.comment-link {margin-left:.6em;}

Wednesday, June 20, 2007

Maui Day V: Atlantis and Lahaina

Today, we went to Lahaina, after a short trip on the Atlantis Submarine. The trip was interesting, more for the fact that it is an actual submarine than anything else - we didn't see any sharks or turtles. The Lahaina dive included a trip to a sunken ship that Atlantis bought and sank (with all environmental issues taken care of, we were assured): The Carthaginian. It had been a whaling museum ship that had fallen into extreme disrepair, so Atlantis bought it and sank it to turn it into a reef - and to give sub dives something to look at.

The strategy appears to be working. There were lots of fish around the ship, and the ship itself is getting enough coral crustiness to have a Pirates in the Caribbean Davey Jones's Locker look. Kids were fascinated.

My desire to recreate childhood trips on the Disneyland Submarine Ride satisfied, we strolled around Front Street in Lahaina.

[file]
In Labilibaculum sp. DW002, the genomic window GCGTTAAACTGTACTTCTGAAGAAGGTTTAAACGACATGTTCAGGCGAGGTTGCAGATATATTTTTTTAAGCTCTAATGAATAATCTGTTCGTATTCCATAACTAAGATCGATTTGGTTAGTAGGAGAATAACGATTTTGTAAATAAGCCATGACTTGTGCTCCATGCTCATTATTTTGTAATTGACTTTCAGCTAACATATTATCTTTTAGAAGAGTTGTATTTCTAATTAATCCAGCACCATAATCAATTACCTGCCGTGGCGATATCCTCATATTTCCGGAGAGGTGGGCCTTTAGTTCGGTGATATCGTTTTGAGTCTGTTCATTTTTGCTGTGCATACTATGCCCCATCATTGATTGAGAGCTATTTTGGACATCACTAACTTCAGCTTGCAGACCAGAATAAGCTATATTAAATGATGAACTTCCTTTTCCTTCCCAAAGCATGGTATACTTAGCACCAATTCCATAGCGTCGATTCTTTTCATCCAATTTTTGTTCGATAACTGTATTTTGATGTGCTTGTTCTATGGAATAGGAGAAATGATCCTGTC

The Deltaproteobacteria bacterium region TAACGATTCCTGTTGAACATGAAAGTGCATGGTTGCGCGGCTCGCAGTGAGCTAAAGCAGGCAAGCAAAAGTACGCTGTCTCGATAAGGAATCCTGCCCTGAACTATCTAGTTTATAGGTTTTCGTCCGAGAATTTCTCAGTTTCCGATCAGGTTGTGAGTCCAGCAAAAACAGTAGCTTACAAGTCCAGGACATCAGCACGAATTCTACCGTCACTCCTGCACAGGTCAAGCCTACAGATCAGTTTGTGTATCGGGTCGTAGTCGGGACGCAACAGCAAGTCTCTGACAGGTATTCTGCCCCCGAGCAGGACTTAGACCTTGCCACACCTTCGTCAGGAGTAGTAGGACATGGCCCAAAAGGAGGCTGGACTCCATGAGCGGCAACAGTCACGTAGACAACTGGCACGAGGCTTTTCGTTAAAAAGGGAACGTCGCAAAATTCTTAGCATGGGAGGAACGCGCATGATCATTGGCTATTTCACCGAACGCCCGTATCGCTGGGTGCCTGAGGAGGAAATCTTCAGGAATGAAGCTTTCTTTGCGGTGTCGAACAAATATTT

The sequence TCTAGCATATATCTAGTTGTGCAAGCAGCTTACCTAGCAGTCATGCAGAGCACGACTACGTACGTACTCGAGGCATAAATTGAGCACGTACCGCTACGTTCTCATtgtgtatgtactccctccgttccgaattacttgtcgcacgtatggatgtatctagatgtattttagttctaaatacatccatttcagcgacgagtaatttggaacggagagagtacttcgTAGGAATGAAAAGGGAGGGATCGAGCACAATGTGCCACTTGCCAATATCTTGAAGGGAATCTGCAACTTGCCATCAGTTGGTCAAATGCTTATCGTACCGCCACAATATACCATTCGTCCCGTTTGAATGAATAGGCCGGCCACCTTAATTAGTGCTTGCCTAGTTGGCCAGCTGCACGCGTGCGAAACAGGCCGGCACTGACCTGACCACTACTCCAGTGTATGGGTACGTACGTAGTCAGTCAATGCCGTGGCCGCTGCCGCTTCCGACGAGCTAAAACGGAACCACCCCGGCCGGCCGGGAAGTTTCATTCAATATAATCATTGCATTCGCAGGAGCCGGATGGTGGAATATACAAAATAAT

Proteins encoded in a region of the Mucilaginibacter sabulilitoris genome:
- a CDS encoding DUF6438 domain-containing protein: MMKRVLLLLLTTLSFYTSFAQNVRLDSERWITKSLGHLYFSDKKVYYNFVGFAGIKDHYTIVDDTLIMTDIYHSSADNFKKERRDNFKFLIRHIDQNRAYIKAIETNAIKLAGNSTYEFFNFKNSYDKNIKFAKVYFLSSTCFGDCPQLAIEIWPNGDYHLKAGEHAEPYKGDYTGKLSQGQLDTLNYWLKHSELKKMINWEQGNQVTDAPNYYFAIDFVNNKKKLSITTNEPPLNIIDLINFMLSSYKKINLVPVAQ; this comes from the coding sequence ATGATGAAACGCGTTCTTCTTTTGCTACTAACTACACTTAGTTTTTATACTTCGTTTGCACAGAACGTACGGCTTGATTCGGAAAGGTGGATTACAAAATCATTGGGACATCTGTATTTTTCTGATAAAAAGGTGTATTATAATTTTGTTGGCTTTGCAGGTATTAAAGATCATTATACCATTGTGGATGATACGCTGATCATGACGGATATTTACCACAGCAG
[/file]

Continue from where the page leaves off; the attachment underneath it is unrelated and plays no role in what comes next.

Lahaina itself has a fairly typical beach tourist town look, with zillions of T-shirt and trinket shops, as well as lots of restaurants. I was questing for a good Haleakala T-shirt, but found only one store actually selling one that wasn't referring to the Bike Down The Volcano excursion that is somewhat popular. I'll admit that I'm somewhat of the wrong demographic for T-shirts, but I've always had an odd desire to buy a T-shirt for any natural place where I've walked and thought was cool and interesting.

There is also a fair bit of history in Lahaina, since it was the first capital of the united Hawaiian monarchy under King Kamehameha. The history is more interesting than the T-shirt shops, although we didn't have enough time to do much exploring of this aspect of Lahaina. Doubtless in our next trip, we explore Lahaina more.

Lahaina is also interesting in that parts of it get less than 10 inches of rain per year, or not much more than Las Vegas or Phoenix. The nearby Iao Valley gets well over 100 inches, which shows just how small changes in topography in islands can have massive effects on microclimates.

After our Lahaina visit, we went to Kaanapali Beach.

Comments: Post a Comment

Links to this post:

Create a Link

<< Home

This page is powered by Blogger. Isn't yours?